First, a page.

The case is different with respect to the excess profits tax. That tax was imposed by Title II of the Act of 1917 on corporations, partnerships and individuals engaged in trade or business. The Title made no mention of executors, receivers, trustees or persons acting in a fiduciary capacity, and contained no language corresponding to the quoted provision of Title I, § 4, extending the additional income tax to "the same incomes" taxed by § 10 of the Act of 1916. A tax imposed on corporations alone does not extend to a trustee in bankruptcy of a corporation. See United States v. Whitridge, 231 U.S. 144; Scott v. Western Pacific Ry., 246 F. 545; compare Smietanka v. First Trust Savings Bank, 257 U.S. 602. In support of the assessment of an excess profits tax the collector relies on the general language of § 212 of Title II, printed in the margin, providing in substance that all the administrative provisions of the Act of 1916 not inconsistent with Title II are made applicable to it, and argues that the provisions of § 13(c) of the Act of 1916, requiring the trustee in bankruptcy of a corporation to file a return and subjecting to tax the income thus disclosed are incorporated in the Act of 1917 by reference and extended to the excess profits taxes imposed by that act.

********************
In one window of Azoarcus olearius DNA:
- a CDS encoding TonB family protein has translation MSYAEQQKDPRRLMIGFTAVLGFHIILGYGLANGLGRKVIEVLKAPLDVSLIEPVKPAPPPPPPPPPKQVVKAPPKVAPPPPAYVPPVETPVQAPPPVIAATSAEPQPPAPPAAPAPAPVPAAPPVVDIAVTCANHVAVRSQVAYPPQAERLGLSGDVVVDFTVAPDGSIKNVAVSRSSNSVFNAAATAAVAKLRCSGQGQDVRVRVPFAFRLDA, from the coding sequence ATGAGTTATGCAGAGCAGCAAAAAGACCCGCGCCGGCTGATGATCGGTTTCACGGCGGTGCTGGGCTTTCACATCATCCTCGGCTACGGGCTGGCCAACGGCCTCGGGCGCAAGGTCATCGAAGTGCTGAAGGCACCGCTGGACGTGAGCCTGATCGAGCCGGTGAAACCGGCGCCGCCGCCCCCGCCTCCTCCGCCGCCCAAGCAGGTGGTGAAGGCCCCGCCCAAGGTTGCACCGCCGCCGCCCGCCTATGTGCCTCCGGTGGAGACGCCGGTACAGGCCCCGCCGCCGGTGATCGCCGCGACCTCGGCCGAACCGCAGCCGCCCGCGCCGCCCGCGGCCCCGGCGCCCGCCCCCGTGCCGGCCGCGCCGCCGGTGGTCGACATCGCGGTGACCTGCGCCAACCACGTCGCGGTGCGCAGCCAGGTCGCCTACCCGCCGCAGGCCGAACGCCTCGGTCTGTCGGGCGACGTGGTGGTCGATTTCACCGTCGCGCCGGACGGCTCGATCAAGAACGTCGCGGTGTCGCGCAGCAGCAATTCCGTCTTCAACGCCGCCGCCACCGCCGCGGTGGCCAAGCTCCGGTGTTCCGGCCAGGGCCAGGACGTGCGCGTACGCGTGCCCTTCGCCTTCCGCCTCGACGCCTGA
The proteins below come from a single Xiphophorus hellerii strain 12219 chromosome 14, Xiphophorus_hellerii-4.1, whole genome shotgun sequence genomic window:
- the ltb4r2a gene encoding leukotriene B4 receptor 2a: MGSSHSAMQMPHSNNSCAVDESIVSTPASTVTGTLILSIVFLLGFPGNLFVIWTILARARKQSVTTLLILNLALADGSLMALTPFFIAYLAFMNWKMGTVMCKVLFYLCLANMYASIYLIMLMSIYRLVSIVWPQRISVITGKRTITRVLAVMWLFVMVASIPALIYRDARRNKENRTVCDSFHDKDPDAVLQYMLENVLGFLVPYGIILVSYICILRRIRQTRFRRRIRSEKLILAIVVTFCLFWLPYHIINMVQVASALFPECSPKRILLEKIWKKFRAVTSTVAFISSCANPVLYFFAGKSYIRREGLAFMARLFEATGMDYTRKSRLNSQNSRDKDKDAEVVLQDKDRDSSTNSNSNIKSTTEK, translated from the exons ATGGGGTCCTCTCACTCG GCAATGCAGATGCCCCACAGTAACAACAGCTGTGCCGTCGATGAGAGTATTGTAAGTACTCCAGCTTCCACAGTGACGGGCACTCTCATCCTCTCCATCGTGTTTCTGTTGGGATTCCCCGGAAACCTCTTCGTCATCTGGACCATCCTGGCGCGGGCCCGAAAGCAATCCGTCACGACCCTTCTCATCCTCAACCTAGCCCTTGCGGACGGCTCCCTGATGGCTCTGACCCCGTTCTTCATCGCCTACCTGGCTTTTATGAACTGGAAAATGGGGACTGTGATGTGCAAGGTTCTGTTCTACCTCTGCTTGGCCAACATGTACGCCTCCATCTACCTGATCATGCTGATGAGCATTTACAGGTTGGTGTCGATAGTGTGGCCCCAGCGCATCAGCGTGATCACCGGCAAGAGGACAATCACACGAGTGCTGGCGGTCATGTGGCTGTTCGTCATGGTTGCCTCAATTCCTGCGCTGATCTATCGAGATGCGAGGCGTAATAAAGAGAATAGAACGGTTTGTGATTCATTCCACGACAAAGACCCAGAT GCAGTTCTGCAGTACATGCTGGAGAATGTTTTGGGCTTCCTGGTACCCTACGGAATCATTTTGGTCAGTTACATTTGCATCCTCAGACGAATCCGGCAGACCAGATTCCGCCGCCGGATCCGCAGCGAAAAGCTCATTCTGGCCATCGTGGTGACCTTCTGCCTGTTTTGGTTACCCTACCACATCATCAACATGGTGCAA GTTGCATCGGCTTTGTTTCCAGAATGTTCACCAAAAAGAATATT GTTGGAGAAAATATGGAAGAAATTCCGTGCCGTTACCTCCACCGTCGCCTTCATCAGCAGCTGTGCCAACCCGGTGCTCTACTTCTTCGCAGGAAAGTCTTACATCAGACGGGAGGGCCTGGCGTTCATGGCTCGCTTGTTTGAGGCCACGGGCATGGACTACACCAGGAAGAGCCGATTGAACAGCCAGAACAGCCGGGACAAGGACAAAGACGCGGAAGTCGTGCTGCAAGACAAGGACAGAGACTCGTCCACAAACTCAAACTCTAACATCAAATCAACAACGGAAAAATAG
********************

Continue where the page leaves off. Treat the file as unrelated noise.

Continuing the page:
Sec. 212. That all administrative, special, and general provisions of law, including the laws in relation to the assessment, remission, collection, and refund of internal-revenue taxes not heretofore specifically repealed, and not inconsistent with the provisions of this title are hereby extended and made applicable to all the provisions of this title and to the tax herein imposed, and all provisions of Title I of such Page 243 Act of September eighth, nineteen hundred and sixteen, as amended by this Act, relating to returns and payment of the tax therein imposed, including penalties, are hereby made applicable to the tax imposed by this title.
It is to be noted that § 212 purports to take over from the earlier acts administrative provisions only. Its last clause, adopting the provisions of Title I of the 1916 Act "relating to returns and payment of the tax," refers to the administrative provisions of the earlier act fixing the time and manner of making returns and payment of the tax and not to the classes of income to be assessed. In this connection the omission from § 212 of any clause corresponding to the assessment provisions of Title I, by which the additional income tax was imposed on the "same incomes" taxed by the earlier act, is significant. If the requirement in § 13(c) that trustees shall make returns be considered an administrative provision, certainly the added clause "any . . . tax due on the basis of such returns shall be assessed and collected" is more than administrative and actually imposes a tax. As such it is not incorporated in the later act by the reference in § 212. Thus the later act is without any provision subjecting one in the position of appellee to the excess profits tax.